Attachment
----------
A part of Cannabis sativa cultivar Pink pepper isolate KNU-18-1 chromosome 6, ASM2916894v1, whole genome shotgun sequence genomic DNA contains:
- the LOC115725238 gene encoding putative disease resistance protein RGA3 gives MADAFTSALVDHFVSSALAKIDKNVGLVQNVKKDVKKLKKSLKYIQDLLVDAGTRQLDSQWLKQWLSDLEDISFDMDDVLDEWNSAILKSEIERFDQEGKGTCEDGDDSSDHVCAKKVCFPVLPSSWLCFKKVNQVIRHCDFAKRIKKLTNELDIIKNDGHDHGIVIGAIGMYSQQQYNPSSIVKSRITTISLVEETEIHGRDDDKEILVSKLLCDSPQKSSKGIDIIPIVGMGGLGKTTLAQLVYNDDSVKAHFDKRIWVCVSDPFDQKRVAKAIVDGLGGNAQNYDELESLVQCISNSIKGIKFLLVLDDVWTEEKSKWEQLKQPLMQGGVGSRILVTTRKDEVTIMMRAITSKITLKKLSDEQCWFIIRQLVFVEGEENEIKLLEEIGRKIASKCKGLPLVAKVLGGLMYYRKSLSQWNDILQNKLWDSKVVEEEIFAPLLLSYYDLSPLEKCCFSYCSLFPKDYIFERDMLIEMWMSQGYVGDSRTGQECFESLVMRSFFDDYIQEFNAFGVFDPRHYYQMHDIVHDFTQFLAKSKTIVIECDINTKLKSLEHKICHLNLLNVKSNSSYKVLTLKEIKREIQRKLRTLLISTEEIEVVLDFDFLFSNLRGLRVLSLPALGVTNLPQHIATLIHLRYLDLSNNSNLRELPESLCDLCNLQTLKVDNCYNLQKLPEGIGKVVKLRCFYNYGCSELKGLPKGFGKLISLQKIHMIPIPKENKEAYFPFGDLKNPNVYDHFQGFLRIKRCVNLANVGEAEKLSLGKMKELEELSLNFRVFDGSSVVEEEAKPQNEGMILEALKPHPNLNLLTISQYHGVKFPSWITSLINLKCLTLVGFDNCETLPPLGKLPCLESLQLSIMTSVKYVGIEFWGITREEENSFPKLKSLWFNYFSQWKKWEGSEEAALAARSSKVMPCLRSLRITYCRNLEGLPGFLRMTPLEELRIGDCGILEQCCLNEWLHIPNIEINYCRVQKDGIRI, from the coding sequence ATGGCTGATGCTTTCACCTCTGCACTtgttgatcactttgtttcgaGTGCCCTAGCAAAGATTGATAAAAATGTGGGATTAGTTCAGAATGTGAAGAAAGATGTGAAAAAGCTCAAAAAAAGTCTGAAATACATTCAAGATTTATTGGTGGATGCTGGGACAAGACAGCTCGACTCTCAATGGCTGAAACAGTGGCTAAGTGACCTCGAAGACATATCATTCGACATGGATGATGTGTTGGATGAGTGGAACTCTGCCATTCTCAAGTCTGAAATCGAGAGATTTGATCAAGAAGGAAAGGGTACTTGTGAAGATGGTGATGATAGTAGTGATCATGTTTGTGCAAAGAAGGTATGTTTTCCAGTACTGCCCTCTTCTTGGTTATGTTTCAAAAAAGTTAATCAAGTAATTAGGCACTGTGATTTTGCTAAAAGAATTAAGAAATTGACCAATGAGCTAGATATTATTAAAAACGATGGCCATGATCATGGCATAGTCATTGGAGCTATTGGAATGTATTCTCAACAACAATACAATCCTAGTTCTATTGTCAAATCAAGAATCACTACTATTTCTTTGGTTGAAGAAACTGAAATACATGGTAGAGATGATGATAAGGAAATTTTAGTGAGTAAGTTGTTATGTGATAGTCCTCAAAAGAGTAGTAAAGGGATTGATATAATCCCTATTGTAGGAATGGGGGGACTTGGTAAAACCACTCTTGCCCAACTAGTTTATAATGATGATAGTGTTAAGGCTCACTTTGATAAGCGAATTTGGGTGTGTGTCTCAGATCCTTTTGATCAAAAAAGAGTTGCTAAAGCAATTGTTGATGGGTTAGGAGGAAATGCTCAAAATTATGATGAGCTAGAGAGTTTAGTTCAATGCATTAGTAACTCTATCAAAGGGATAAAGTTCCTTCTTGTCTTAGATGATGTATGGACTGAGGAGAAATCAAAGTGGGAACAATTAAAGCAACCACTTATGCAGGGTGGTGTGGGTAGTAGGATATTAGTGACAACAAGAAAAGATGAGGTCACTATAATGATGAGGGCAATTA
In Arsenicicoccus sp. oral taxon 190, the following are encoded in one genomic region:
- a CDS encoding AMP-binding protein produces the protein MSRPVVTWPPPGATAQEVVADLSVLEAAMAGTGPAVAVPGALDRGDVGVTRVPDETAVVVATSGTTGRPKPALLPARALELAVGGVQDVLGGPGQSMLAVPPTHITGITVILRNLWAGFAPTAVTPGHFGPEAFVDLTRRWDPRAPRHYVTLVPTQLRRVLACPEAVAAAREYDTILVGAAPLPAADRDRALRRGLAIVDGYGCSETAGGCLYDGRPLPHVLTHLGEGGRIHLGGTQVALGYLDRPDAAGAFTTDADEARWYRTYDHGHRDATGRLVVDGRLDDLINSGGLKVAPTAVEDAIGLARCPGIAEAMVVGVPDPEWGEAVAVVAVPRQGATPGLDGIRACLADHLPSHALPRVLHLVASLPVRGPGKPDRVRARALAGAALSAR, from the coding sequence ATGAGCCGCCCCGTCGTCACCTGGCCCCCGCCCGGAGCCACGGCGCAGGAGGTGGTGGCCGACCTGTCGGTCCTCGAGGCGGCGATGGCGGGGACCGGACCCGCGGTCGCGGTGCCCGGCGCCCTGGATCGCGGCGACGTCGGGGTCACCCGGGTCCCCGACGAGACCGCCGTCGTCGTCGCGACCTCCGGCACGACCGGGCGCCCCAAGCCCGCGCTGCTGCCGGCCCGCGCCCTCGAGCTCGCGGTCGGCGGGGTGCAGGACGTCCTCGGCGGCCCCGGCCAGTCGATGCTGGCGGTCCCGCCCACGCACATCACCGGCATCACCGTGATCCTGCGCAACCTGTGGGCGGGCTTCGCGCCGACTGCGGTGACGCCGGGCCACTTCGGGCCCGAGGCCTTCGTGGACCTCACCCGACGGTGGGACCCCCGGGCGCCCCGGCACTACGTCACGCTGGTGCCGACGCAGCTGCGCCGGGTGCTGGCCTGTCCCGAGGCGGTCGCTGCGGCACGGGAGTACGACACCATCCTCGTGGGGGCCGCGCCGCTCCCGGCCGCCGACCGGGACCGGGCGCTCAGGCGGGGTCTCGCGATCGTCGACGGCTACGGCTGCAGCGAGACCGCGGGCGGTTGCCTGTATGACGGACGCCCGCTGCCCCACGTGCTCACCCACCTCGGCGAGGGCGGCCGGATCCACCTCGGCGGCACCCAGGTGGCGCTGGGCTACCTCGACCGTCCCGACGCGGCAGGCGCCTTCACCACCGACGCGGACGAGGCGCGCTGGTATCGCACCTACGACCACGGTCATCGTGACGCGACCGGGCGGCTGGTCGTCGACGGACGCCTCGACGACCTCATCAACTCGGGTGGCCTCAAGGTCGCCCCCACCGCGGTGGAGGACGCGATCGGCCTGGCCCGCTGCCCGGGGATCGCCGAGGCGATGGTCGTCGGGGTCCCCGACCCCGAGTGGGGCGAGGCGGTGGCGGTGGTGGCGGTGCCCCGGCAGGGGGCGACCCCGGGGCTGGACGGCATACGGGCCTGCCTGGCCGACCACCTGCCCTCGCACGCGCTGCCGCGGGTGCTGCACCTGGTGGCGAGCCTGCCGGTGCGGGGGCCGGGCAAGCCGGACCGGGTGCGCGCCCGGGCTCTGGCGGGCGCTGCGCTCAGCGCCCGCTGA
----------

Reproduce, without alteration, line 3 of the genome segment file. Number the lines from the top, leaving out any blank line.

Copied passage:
In Arsenicicoccus sp. oral taxon 190, the following are encoded in one genomic region: